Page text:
A COVID-19 emergency response team, created in April through the Terre Haute Chamber of Commerce’s West Central Indiana Business Hub, will soon survey businesses once again, seeking to determine if revenues and employment has improved amid the global pandemic.
The business hub first assembled results of a survey in June.
Indiana Lt. Gov. Suzanne Crouch was briefed on the efforts in a visit to Terre Haute on Tuesday.
“I haven’t been made aware of other COVID-19 response task forces in other communities. I would suspect that there are some but probably needs to be one in every single community in the state,” Crouch said.
“Again, Terre Haute is rising to the top and being proactive and taking the initiative and not waiting for people to come and fix the problem, but they are coming together to determine how can we best help people in this very challenging time.”
The hour-long meeting included Terre Haute business leaders as well as Mayor Duke Bennett and state Sen. Jon Ford, R-Terre Haute.
Crouch asked how the state could help business and asked if the number one issue is money for recovery.
“Money is an important part of it,” said John Collett, president of Wabash Valley Asphalt and a board member of the Terre Haute Chamber of Commerce.
“But, from a business standpoint, all these businesses need the ability to be let go (to fully operate) as soon as they can be ... then you will really see things improve, not just hobbling along,” Collett said.
Crouch said the state, facing a 25 percent reduction in general fund revenues, cannot directly provide money, as the federal government did with a payroll protection program. Rather, Crouch suggested the group seek ways that the Indiana General Assembly, “with the governor, can roll back regulation.
The West Central Indiana Business Hub COVID-19 Emergency Response Team’s most recent survey report was June 3.
In that survey, 66.7 percent of surveyed businesses said they had to lay-off employees or reduce work hours of employees. Of those, 18.2 percent said 11 to 25 full-time workers were impacted, while 11.4 percent said 26 to 50 full-time employees were impacted, with 2.3 percent reporting that 51 to 100 full-time workers were impacted.
The survey also found that 68.2 percent of businesses had less than 10 full-time employees impacted.
The estimated revenue loss due to COVID-19, according to that survey, had 15.4 percent estimating $25,001 to $50,000; 6.2 percent estimating $100,001 to $200,000; and 26.2 percent at more than $200,000. However, 20 percent said it was too early to determine revenue loss; while 21.5 percent estimated revenue loss was $5,001 to $25,000; and 7.7 percent estimating revenue loss at less than $5,000.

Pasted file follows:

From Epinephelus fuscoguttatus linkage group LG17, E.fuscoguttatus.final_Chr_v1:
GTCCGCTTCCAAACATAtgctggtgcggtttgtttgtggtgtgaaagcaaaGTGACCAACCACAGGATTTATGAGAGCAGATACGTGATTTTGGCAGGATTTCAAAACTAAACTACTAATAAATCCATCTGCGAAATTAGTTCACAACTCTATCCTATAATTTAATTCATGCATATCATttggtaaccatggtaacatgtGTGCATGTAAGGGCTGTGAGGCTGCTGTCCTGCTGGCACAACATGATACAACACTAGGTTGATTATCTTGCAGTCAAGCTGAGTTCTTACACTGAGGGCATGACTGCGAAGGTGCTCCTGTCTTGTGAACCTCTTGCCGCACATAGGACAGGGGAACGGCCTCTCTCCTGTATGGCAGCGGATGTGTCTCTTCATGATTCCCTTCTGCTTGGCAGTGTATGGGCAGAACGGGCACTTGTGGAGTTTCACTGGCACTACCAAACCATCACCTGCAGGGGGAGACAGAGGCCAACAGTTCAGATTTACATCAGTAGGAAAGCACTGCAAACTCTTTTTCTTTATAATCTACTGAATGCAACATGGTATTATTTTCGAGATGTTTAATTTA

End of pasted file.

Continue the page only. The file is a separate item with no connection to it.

That survey also asked that without financial assistance, how likely is it that a business would permanently close due to COVID-19. The survey found 4.7 percent of businesses said it was very likely they would close without financial assistance, while 9.4 percent stated it was likely they would close; 31.3 percent stated they were not sure; and 54.7 percent of businesses stated they were not likely to close.
Additionally, 16.7 percent of businesses estimated it would take six to 12 months for them to return to business to pre COVID-19 sales and staffing; while 21.2 percent thought it would take up to three months; 25.8 percent stated it would take three to six months; and 19.7 percent estimated one to two years. Another 16.7 percent were not sure, according to the June survey.
Kristin Craig, president of the Terre Haute Chamber of Commerce, said another survey will soon start.
The goal behind the COVID-19 response team, Craig said, “was to really assess what is happening in our community. We did a lot of work initially when the pandemic really was hitting our business community hard - in March, April, May and a little bit into June. Some things we were trying to access was workforce, are you having to lay off employees, and what does that look like. Also, do you have revenue loss, and what does that look like,” Craig said.
“Now after a few months, we are going back to those businesses, asking them to complete that survey again so we can compare it to where we were at a few months ago, but also learn what businesses are still experiencing several months into this crisis and help us be able to plan for the future for a year, or at least two years,” Craig said.
Craig said the federal payroll plan was essential in helping many businesses through the pandemic, “however, now we are looking at the long term. What is consumer confidence going to look like in the long run. Are people going to want to return to restaurants in masses like they did before? It is a little too early to answer that question… but I think we will find businesses are hanging on, but may have to change a few things.”